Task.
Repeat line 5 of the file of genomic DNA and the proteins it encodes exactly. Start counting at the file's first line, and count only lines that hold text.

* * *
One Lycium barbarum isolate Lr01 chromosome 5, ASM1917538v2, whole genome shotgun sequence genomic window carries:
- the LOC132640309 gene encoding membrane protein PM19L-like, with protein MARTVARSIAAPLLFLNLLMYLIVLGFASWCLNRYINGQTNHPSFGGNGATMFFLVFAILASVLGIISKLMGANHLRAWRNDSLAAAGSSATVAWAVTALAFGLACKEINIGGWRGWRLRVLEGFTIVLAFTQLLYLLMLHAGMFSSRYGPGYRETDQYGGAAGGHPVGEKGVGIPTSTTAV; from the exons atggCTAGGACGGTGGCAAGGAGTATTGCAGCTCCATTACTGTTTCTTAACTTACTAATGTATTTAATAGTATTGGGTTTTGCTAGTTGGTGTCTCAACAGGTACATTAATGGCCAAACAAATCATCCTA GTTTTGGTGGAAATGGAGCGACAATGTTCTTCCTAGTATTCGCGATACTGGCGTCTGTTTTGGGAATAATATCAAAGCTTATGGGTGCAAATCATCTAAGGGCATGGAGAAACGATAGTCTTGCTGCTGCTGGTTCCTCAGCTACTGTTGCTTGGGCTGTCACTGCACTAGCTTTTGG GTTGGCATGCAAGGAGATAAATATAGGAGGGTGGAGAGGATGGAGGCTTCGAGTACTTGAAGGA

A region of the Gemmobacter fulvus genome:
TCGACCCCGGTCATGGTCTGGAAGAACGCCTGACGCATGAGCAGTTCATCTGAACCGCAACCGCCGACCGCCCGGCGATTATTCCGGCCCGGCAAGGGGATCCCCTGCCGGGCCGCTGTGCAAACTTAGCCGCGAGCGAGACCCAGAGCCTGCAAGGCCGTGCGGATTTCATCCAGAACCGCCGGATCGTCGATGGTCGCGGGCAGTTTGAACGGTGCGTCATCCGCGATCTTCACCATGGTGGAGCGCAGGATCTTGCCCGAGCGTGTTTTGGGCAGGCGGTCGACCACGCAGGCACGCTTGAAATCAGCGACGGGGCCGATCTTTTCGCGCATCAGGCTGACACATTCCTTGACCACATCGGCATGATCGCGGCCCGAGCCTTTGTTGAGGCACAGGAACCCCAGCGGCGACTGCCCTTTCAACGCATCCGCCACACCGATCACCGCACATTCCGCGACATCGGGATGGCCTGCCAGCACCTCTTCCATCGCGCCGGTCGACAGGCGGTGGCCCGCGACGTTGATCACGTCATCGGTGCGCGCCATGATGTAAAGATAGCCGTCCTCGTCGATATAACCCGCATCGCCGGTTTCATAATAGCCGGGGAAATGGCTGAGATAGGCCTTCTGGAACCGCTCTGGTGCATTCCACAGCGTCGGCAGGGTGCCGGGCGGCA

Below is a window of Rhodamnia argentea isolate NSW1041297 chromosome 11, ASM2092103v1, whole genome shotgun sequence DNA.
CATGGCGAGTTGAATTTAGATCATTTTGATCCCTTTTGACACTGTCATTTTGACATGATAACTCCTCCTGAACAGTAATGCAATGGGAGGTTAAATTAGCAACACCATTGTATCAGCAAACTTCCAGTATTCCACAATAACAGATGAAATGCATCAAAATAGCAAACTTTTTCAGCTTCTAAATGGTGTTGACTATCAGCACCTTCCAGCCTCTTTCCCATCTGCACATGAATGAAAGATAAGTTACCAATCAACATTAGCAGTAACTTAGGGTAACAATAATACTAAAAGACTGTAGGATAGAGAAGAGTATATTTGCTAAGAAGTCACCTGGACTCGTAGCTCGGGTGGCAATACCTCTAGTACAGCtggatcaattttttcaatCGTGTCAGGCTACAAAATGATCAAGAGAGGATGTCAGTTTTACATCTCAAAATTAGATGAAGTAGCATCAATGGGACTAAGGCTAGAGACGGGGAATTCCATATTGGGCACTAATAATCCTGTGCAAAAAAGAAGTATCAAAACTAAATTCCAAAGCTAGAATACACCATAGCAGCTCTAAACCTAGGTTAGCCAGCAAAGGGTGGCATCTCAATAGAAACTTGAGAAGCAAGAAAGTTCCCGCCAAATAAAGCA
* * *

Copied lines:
Below is a window of Rhodamnia argentea isolate NSW1041297 chromosome 11, ASM2092103v1, whole genome shotgun sequence DNA.